Sunday, May 6, 2012
Tales From The Craft Fair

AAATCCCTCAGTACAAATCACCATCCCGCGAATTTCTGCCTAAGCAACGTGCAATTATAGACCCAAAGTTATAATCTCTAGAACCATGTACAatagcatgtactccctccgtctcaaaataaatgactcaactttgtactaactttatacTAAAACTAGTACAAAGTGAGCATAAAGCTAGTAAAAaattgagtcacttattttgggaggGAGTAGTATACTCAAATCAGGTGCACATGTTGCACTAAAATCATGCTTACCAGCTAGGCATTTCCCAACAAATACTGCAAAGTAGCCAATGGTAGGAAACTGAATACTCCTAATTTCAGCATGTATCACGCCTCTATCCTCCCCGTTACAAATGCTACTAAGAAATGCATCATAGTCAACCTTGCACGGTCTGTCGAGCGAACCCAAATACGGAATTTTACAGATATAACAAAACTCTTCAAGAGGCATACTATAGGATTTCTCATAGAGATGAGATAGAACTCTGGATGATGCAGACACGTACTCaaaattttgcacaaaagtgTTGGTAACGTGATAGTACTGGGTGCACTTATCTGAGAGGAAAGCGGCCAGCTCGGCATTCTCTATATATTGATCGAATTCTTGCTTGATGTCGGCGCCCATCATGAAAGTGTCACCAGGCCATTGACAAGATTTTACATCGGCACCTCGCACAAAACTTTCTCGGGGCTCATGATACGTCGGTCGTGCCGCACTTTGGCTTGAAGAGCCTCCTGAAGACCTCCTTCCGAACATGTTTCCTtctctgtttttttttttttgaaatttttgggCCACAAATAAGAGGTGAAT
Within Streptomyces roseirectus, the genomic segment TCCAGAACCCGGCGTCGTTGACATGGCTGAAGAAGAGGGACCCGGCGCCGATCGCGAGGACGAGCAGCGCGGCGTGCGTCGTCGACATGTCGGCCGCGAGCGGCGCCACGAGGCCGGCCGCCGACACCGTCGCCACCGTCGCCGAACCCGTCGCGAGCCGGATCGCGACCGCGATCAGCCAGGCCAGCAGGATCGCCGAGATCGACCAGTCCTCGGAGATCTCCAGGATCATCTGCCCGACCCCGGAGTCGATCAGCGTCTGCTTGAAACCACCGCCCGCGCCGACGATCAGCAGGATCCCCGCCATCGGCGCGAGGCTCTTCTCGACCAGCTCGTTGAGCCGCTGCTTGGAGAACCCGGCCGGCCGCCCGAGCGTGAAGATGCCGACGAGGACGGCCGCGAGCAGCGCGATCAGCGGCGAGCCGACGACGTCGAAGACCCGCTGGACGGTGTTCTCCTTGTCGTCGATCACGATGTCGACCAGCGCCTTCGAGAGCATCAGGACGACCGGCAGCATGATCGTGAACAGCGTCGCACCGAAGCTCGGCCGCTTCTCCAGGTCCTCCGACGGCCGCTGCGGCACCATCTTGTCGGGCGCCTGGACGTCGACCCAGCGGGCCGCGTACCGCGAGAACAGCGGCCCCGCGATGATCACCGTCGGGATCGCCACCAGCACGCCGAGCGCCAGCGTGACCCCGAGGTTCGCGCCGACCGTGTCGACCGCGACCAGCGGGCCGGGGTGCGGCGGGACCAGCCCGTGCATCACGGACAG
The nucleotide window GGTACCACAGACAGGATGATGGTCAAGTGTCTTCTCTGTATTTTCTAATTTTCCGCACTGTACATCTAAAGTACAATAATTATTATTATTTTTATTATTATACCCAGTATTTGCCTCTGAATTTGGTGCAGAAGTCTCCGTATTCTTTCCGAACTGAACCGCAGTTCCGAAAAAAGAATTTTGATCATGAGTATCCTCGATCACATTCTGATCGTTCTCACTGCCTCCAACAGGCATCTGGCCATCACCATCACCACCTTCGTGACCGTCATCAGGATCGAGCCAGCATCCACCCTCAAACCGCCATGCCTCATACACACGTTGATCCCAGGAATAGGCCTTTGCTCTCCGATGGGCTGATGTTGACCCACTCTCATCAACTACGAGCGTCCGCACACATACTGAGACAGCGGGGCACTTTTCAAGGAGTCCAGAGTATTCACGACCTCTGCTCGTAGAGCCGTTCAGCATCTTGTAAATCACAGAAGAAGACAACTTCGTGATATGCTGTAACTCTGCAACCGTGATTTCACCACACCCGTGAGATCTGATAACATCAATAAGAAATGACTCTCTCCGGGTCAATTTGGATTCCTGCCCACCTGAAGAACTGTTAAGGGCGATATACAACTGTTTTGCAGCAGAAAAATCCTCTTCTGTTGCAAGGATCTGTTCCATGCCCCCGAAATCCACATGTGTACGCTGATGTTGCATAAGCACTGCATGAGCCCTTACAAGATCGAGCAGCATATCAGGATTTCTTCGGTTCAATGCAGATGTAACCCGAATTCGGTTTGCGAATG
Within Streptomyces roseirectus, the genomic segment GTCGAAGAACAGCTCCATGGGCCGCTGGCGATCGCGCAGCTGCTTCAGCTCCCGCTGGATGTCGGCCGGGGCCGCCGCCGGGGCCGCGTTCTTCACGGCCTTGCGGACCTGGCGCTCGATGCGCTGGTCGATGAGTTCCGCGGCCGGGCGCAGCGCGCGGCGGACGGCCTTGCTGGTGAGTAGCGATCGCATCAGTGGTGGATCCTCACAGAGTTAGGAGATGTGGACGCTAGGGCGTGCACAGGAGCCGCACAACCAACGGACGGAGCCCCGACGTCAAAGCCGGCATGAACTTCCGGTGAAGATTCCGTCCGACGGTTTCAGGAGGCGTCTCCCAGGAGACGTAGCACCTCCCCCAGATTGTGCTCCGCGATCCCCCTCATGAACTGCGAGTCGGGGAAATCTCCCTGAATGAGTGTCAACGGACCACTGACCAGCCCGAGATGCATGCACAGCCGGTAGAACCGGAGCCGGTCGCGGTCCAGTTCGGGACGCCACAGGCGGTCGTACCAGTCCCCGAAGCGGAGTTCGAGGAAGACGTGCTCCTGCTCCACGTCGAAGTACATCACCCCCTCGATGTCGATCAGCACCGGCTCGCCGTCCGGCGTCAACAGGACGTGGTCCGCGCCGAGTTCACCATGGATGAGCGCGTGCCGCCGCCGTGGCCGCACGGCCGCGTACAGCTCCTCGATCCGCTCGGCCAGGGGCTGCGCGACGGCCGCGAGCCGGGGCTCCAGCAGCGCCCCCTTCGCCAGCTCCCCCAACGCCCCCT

I just got home from the Great Neck Street Fair. Boy, was it a long day! I made a few sales, but I unfortunately didn't do as well as I'd hoped. Still, it was a nice day and I like to think of these events as learning experiences. When we arrived at Great Neck, we discovered that the actual fair was about a two-mile walk from the train station. So we walked all the way there, with me lugging the suitcase with my jewelry and Jon pushing the cart that contained our table and chair. We got a nice workout! Happily, it was a perfect spring day and Great Neck is a beautiful, upscale town so the walk was pleasant. Once at the fair, I tried to sit back and relax and enjoy the experience. We were right across from the food court, which was convenient and our booth neighbors were nice. On the left they were selling handmade wooden bowls, which were unique and beautiful and on the right, homemade paintings and a variety of other things like headbands and junk jewelry. A nice crowd came by today and many more people stopped by my booth than at the last fair. I also got many more teenagers checking in, especially to look at those wire wrapped coil rings. Unfortunately, few people were willing to dip into their pocketbooks. A lot tried on some jewelry pieces and asked questions, but only a handful actually bought. This was pretty discouraging since I was already charging rock bottom prices for my handmade stuff. The guy in the booth next to me said that they experienced the same thing with their jewelry -- that people seemed reluctant to pay $5 for stuff. It's kind of funny because Great Neck is a very wealthy neighborhood, but as Jon said, maybe that's why the people there are wealthy -- because they're also frugal. At one point, our friends Scott and Christopher came by to say hello. I was very glad to see them and was hoping that they'd help with sales, as both are very good-looking guys. But their handsomeness did nothing, LOL. I guess maybe if they'd removed their shirts and danced or offered to kiss the customers or something. But they were useful in that they invited me to sell my jewelry at their upcoming charity party. They're hosting a drag queen event to raise money for an AIDS walk and suggested that I sell pieces there and then donate a portion of the profits. I like this idea because it not only benefits me, but will help them with a great cause. There were some, well, interesting people at the fair. There was one woman who wasn't interested in any of the booths; she just wanted business cards for her business card collection. There was another who came back to my booth three times, but never looked me in the eye, grunted when I spoke to her and did everything with short, quick movements. I wonder if she was stoned? There was one woman who asked me how much things cost in the booth next to me. Then there was the inconsiderate woman who just casually rested her soda can on my display. I was like, "Um... excuse me?" You definitely meet all types at these things. I've decided that I'm no longer going to do these expensive fairs on Long Island. The registration is high enough that I'm losing money since I'm not getting many sales. The traffic is there, but I feel like my booth gets lost in the sea of goods. It also seems like many don't seem to appreciate the fact that my stuff is handmade and that my already very low prices include the cost of the labor I put into them. Maybe my jewelry just sucks and that's why it's not taking off, but I refuse to believe that. I've had enough people purchase my stuff who've really liked it. And I have to have faith in myself. My next fair is in two weeks and then that night, I'm doing the drag queen party. It's going to be a really looooong day, but hopefully something will come of my hard work. To purchase my jewelry, head to Naomi's Designs. To read about my travel adventures, head to Naomi The Traveler.